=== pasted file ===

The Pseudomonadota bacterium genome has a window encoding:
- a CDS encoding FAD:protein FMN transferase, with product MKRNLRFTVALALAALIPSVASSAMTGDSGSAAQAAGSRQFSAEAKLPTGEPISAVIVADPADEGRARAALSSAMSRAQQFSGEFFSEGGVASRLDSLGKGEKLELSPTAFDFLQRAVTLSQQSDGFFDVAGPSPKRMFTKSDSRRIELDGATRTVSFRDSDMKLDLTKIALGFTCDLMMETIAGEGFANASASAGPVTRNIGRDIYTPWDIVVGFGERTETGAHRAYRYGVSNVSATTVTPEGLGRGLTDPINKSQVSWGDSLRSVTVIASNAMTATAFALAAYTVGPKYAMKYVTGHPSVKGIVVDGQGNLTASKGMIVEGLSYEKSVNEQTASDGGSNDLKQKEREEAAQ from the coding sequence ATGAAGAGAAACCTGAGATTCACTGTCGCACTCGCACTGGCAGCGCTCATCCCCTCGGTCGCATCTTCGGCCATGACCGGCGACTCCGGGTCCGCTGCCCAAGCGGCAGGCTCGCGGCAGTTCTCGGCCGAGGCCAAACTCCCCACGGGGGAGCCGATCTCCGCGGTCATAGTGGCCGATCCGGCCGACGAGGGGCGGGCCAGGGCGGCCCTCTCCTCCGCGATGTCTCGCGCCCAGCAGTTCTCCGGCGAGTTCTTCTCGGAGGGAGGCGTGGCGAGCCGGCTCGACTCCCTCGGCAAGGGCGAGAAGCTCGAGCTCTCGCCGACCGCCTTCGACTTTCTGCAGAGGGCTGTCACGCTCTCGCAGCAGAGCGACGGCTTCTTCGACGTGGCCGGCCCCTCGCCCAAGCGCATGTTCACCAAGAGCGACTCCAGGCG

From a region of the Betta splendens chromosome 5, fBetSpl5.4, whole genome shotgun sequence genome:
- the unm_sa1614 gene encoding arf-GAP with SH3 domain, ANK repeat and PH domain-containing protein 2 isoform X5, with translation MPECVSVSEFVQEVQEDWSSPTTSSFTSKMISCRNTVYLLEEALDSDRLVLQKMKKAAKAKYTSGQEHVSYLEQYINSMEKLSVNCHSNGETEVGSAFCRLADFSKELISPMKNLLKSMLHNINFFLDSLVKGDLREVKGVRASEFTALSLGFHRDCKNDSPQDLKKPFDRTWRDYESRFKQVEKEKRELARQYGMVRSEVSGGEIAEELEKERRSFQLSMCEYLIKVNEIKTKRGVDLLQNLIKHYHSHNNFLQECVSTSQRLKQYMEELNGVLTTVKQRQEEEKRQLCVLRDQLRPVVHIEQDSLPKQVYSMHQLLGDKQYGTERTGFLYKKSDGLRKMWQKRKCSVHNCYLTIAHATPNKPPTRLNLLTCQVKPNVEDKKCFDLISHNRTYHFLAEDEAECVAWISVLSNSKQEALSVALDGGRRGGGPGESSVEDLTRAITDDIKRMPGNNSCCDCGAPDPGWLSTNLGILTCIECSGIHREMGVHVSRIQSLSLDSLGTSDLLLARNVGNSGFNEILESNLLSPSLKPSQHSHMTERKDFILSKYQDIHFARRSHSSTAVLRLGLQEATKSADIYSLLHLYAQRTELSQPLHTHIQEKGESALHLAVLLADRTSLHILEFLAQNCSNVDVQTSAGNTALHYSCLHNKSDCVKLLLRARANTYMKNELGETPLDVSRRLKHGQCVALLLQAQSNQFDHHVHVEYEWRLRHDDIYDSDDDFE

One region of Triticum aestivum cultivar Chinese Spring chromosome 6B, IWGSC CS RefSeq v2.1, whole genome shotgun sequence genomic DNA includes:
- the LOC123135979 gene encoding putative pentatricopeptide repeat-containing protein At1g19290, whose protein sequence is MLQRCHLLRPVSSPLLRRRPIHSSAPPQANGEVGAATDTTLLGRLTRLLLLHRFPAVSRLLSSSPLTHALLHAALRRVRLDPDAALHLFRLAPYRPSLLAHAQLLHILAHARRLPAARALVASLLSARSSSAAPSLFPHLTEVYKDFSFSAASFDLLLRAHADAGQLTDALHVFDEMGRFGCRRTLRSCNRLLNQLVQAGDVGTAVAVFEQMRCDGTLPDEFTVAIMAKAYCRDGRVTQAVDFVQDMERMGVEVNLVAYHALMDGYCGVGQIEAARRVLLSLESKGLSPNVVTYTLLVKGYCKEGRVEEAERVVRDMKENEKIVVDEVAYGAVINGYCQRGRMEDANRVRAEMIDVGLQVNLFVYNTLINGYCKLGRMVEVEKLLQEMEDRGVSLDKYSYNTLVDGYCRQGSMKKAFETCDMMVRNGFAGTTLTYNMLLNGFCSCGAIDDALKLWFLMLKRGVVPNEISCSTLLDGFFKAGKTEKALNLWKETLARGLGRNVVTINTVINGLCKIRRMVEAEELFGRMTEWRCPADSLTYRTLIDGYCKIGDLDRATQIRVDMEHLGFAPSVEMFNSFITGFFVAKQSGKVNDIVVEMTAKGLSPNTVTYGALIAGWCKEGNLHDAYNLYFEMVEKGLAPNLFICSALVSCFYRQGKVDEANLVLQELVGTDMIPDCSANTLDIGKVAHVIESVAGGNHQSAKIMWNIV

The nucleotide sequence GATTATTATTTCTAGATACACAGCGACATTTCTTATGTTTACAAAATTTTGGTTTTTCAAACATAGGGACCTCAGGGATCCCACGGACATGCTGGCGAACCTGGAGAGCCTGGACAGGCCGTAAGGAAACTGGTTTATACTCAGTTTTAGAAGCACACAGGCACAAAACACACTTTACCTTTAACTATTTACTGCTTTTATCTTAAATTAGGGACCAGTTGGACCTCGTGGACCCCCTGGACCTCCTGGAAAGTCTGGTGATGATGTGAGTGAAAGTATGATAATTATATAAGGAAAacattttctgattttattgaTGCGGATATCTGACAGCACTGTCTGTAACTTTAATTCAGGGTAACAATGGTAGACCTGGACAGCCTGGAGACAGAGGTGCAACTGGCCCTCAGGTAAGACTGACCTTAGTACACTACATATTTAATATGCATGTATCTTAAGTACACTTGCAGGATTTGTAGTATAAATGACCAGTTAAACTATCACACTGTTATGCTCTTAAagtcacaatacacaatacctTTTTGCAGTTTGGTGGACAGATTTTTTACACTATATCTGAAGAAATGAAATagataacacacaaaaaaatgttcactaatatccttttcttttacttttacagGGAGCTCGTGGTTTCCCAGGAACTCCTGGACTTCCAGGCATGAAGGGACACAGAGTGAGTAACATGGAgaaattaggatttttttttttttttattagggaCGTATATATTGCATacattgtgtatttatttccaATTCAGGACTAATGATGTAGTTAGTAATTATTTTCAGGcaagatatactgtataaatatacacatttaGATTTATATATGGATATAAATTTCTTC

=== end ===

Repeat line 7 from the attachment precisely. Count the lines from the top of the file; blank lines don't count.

The nucleotide sequence GATTATTATTTCTAGATACACAGCGACATTTCTTATGTTTACAAAATTTTGGTTTTTCAAACATAGGGACCTCAGGGATCCCACGGACATGCTGGCGAACCTGGAGAGCCTGGACAGGCCGTAAGGAAACTGGTTTATACTCAGTTTTAGAAGCACACAGGCACAAAACACACTTTACCTTTAACTATTTACTGCTTTTATCTTAAATTAGGGACCAGTTGGACCTCGTGGACCCCCTGGACCTCCTGGAAAGTCTGGTGATGATGTGAGTGAAAGTATGATAATTATATAAGGAAAacattttctgattttattgaTGCGGATATCTGACAGCACTGTCTGTAACTTTAATTCAGGGTAACAATGGTAGACCTGGACAGCCTGGAGACAGAGGTGCAACTGGCCCTCAGGTAAGACTGACCTTAGTACACTACATATTTAATATGCATGTATCTTAAGTACACTTGCAGGATTTGTAGTATAAATGACCAGTTAAACTATCACACTGTTATGCTCTTAAagtcacaatacacaatacctTTTTGCAGTTTGGTGGACAGATTTTTTACACTATATCTGAAGAAATGAAATagataacacacaaaaaaatgttcactaatatccttttcttttacttttacagGGAGCTCGTGGTTTCCCAGGAACTCCTGGACTTCCAGGCATGAAGGGACACAGAGTGAGTAACATGGAgaaattaggatttttttttttttttattagggaCGTATATATTGCATacattgtgtatttatttccaATTCAGGACTAATGATGTAGTTAGTAATTATTTTCAGGcaagatatactgtataaatatacacatttaGATTTATATATGGATATAAATTTCTTC